The morning is gray, cool and damp with remnants of last night’s rain lingering in small dark puddles on the wooden steps leading up to Broneah Kiteboarding, but the mood inside this Traverse City shop is considerably sunny. Barefoot, impossibly tan and dressed for business in swim shorts and sunglasses, owners Keegan and Matt Myers noodle around on a computer and answer cell phones from their seats at a long, low counter. Behind them, framed photographs of beach bonfires, frothy ocean waves and curvy bikini-clad chicks plaster the Caribbean-blue walls.
The shop’s door is propped open, allowing a square patch of light to form on the carpeted floor as the late-August sun strains to break through the clouds. A middle-aged man saunters in: flip-flops, sun-bleached hair, wind-burned cheeks, eyes hidden behind a pair of dark sunglasses. "Heeeeey! Johnny!" Matt says with a slight surfer-dude drawl, stepping around the counter to greet him. Johnny tips up his shades, extends his hand for a high-five and smiles as he asks the day’s most crucial question: "How’s the wind?"
For Matt and Keegan, this question is the driving force behind their everyday lives. Since the summer of 2002, after getting hooked on kiteboarding while backpacking through Europe, the brothers have built their business — and their world — around the wind. Returning home practically penniless after college, they took a gamble and decided to turn their passion for kiteboarding into an enterprise.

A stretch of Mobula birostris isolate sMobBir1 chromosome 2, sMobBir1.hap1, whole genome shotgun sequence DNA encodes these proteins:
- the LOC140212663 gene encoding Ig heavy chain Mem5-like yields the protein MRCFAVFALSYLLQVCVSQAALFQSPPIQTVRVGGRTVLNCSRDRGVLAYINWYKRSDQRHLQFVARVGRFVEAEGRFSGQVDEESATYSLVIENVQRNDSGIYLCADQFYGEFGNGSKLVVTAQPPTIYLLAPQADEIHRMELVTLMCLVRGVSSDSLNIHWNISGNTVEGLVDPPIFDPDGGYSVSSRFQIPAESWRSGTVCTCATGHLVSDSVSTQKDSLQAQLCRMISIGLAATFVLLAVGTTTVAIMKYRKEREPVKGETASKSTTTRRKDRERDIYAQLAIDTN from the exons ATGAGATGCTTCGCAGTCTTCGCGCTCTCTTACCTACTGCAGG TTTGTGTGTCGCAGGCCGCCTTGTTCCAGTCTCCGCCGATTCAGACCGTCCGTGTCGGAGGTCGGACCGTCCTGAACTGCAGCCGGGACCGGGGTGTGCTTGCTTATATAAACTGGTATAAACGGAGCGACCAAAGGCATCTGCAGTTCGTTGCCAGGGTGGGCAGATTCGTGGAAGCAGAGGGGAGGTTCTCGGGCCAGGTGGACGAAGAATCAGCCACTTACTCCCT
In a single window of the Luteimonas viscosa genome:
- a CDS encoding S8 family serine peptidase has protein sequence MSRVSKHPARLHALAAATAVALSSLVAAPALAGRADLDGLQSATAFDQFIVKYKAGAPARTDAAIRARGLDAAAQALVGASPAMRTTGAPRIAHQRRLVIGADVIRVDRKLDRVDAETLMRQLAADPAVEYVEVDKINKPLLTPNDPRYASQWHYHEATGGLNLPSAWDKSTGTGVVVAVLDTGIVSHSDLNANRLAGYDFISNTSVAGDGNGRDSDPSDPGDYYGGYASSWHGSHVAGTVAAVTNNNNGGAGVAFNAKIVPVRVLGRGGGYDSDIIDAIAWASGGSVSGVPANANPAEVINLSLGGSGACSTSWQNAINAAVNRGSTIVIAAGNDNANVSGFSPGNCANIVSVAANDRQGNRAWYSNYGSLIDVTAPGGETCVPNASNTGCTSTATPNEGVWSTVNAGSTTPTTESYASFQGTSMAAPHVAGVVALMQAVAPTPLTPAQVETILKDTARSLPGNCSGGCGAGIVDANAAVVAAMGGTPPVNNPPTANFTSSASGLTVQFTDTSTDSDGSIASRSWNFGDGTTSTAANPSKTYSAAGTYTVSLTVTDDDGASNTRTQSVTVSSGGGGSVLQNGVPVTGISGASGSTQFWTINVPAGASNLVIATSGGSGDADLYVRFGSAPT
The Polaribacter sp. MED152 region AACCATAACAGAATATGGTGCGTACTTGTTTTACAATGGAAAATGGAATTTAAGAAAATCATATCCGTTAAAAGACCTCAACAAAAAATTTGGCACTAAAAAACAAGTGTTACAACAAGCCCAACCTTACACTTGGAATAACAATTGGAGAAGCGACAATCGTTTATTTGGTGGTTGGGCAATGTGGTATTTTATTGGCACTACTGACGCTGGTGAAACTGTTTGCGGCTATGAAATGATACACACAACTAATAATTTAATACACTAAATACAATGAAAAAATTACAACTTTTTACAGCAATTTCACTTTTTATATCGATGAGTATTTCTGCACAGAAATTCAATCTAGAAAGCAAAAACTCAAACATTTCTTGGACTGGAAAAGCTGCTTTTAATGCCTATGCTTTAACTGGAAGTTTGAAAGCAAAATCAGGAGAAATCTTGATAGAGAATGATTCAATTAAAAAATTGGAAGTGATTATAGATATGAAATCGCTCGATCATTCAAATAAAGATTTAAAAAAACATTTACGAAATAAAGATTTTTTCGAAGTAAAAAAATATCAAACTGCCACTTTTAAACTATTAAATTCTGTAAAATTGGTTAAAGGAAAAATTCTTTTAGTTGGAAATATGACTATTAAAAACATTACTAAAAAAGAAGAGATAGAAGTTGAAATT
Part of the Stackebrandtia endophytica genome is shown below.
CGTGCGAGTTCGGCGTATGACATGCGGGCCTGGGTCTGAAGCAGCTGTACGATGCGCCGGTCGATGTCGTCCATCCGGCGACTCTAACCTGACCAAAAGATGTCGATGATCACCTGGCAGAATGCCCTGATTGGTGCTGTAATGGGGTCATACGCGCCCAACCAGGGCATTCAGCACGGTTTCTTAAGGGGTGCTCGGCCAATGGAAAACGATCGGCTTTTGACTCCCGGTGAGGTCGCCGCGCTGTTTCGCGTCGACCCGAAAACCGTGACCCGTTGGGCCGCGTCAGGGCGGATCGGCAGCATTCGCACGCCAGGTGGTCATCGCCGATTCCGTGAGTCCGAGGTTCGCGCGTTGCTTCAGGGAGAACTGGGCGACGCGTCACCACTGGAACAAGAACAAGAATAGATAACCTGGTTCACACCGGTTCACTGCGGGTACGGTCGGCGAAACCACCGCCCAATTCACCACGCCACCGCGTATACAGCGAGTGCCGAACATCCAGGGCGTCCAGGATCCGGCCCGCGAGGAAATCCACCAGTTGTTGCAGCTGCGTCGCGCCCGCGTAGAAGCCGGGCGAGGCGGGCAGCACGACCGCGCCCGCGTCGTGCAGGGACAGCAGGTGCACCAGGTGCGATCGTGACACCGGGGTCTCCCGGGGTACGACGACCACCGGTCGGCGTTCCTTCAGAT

Selling kites out of their van and giving lessons to locals slowly led to more lessons, more customers and a store. Now, four years later, the brothers say they’re living the dream. They host annual camps in Traverse City, North Carolina, Puerto Rico and Argentina. They hold editor positions at Kiteboarding Magazine. They’ve landed Traverse City a spot on the map as a premier kiteboarding destination. And they’ve helped hundreds of people from all over the globe fall in love, just as they did, with one of the world’s fastest-growing sports.
That’s a lot to accomplish, and Keegan and Matt — ages 25 and 27, respectively — will tell you they’re not planning on slowing down anytime soon. But they’ll also tell you they wouldn’t be where they are today without their ties to each other and ties to Northern Michigan. In their company name, Broneah (pronounced "bro-NEE-ah"), "bro" is for the brothers and "neah" is a nod to their upbringing on Neahtawanta Point, a jetty off Old Mission Peninsula.The siblings’ success derives from their respect of these relationships — that, and maintaining a positive, easy-going attitude. Remaining open to possibility, taking new directions, being fluid and free. Just like the wind they chase every day.